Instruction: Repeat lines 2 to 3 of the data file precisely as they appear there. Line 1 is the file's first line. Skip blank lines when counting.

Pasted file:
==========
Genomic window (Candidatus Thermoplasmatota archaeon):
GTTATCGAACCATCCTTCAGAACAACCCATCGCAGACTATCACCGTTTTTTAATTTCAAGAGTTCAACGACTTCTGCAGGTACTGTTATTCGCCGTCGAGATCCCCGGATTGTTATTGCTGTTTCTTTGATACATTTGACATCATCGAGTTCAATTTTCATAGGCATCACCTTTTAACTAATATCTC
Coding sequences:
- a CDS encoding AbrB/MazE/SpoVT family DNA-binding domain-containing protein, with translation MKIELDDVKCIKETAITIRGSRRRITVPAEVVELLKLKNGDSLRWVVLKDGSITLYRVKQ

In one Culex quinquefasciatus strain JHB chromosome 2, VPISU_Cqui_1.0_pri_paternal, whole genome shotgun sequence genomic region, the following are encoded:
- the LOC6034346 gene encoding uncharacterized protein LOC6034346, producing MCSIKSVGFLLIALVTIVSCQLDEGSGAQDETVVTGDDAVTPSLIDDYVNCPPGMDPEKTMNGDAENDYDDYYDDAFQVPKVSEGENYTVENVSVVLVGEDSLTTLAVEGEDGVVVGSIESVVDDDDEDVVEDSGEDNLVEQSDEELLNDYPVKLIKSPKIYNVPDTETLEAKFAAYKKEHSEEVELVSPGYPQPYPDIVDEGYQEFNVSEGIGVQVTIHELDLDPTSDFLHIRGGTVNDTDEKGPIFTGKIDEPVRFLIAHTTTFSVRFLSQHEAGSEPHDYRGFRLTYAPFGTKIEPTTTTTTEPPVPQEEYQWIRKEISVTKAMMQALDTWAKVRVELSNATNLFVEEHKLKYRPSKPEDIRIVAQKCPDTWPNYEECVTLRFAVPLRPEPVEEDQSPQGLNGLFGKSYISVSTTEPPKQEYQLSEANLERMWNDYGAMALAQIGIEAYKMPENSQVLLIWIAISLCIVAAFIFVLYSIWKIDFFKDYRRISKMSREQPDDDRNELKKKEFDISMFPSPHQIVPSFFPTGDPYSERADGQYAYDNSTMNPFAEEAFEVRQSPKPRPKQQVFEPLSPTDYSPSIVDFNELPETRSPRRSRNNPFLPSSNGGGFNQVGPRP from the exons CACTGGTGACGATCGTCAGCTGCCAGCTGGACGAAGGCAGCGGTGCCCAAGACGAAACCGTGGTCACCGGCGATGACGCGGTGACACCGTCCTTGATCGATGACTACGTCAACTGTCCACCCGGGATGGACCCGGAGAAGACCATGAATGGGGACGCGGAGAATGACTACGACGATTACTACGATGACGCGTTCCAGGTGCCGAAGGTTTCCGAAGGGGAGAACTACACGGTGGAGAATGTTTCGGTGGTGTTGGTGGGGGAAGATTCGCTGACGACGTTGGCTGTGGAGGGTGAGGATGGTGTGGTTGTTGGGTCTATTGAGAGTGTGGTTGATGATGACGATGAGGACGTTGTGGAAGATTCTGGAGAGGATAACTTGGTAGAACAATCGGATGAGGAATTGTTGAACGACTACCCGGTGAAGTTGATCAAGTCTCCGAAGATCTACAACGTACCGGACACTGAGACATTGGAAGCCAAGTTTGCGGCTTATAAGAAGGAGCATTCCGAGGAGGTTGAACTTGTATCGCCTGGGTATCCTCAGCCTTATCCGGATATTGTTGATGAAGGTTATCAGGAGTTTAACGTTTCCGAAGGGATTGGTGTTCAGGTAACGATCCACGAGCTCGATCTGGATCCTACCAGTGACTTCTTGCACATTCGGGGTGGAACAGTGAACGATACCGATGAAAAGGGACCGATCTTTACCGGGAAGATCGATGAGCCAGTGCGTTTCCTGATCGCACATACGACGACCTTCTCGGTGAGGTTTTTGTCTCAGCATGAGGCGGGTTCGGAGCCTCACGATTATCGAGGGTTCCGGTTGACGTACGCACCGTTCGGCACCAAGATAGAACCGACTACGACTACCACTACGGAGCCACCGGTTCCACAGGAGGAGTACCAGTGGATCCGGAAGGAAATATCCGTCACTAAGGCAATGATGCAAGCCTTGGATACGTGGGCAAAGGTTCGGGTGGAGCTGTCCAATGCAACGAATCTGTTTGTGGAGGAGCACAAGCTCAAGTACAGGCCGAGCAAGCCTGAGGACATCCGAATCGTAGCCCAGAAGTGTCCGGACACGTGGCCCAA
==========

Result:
GTTATCGAACCATCCTTCAGAACAACCCATCGCAGACTATCACCGTTTTTTAATTTCAAGAGTTCAACGACTTCTGCAGGTACTGTTATTCGCCGTCGAGATCCCCGGATTGTTATTGCTGTTTCTTTGATACATTTGACATCATCGAGTTCAATTTTCATAGGCATCACCTTTTAACTAATATCTC
Coding sequences: